… let’s face it: a lot of the interest in watching Christie adaptations today is not unlike the pleasure to be had in comparing actors doing Hamlet or Macbeth or somebody else created by the Bard.

David Soul, years removed from cleaning up Southern Californian streets in Starsky and Hutch, is the slightly shifty American who pops up often enough in Christie tales; he plays Linnet’s trustee, someone determined to appear financially solid but who, clearly, isn’t.  And who more appropriate to play the epitome of British empire, Colonel Race, than the estimable James Fox, who is so at ease in his role, you’d think the character was written for him.

I would not say that Agatha Christie has the richness of Shakespeare, but let’s face it: a lot of the interest in watching Christie adaptations today is not unlike the pleasure to be had in comparing actors doing Hamlet or Macbeth or somebody else created by the Bard.  As a viewer, you’re curious to see a new interpretation.

Nuance is important. The 1978 Death on the Nile had an entertaining all-star cast (Bette Davis, Mia Farrow, Maggie Smith, Angela Lansbury, and David Niven, to name a few), but the performances in the ITV rendition match it.  Adding to the enjoyment, you get the sense that the actors are having a ball doing their parts.

Nuance is important. The 1978 Death on the Nile had an entertaining all-star cast

You chuckle taking in the gratification they exude sinking their teeth into people at once shallow and juicy.  That the cast got to film the episode in Egypt must have made everything for them that much better.  The ship used was the PS Sudan, an actual side-wheel paddle steamer from the old Thomas Cook Nile River fleet, and the building shown in an early scene, before the cruise, is the gorgeous Winter Place Hotel in Luxor, where Agatha Christie wrote her book.  In this adaptation, you are without question in Christie’s world, and for one hour and forty minutes, you forget your current problems and woes and escape to a place that now exists as a mystery lover’s alternate universe.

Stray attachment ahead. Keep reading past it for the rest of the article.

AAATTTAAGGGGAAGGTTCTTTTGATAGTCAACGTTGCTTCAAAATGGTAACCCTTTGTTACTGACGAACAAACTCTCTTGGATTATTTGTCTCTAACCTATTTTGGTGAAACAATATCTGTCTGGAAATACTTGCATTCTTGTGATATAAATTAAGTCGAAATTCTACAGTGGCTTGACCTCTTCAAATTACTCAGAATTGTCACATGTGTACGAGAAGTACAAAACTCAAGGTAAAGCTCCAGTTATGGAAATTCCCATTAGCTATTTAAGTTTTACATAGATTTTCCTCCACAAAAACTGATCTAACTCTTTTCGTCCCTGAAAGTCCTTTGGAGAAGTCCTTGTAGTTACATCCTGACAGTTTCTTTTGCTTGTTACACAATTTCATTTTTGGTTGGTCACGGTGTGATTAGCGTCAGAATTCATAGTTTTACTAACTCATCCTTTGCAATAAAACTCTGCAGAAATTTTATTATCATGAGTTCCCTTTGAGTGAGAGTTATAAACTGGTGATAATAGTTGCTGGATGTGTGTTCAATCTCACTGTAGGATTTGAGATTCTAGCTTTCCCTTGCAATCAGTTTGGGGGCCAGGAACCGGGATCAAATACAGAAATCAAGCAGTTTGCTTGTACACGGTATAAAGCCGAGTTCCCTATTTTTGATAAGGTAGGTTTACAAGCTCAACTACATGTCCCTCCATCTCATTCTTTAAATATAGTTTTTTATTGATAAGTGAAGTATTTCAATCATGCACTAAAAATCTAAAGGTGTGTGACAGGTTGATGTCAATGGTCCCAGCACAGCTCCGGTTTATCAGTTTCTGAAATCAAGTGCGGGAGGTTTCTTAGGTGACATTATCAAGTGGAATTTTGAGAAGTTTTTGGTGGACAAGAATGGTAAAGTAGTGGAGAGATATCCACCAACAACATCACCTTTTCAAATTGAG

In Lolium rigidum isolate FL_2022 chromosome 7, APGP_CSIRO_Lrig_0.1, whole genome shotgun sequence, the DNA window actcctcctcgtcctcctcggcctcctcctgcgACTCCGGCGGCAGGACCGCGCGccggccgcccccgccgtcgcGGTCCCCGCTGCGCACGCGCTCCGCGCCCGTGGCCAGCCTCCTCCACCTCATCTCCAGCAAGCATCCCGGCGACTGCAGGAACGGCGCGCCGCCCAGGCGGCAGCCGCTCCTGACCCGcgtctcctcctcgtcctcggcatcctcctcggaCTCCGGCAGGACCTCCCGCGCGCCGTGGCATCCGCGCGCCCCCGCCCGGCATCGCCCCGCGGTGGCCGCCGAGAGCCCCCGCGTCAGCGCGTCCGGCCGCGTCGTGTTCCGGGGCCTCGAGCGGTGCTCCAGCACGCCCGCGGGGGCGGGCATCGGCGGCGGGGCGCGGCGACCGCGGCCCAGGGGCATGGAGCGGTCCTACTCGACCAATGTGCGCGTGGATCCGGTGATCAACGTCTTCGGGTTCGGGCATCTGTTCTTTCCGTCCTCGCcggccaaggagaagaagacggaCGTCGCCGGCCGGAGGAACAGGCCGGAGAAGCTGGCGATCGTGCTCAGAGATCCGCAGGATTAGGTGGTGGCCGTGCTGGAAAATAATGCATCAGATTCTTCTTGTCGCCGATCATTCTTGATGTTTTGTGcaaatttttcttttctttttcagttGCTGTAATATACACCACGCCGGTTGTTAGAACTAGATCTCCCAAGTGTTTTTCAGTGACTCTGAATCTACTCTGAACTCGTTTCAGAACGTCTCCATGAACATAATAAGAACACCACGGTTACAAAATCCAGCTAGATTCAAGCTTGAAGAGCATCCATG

With this Death on the Nile fresh in my mind, will I watch the new adaptation when that comes out?  Why, when I think about it, would I?  What’s the point?  Besides this version, I read the book and saw the 1978 movie.  But that’s the irony.  For many who love detective fiction, knowing who committed the crime doesn’t really matter anymore.  Death on the Nile is a perfect example.  The pleasure isn’t in the solution alone, but in the trip getting to it.


For Mystery Tribune’s coverage of books, movies and TV series adapted from the work of Agatha Christie, please visit here.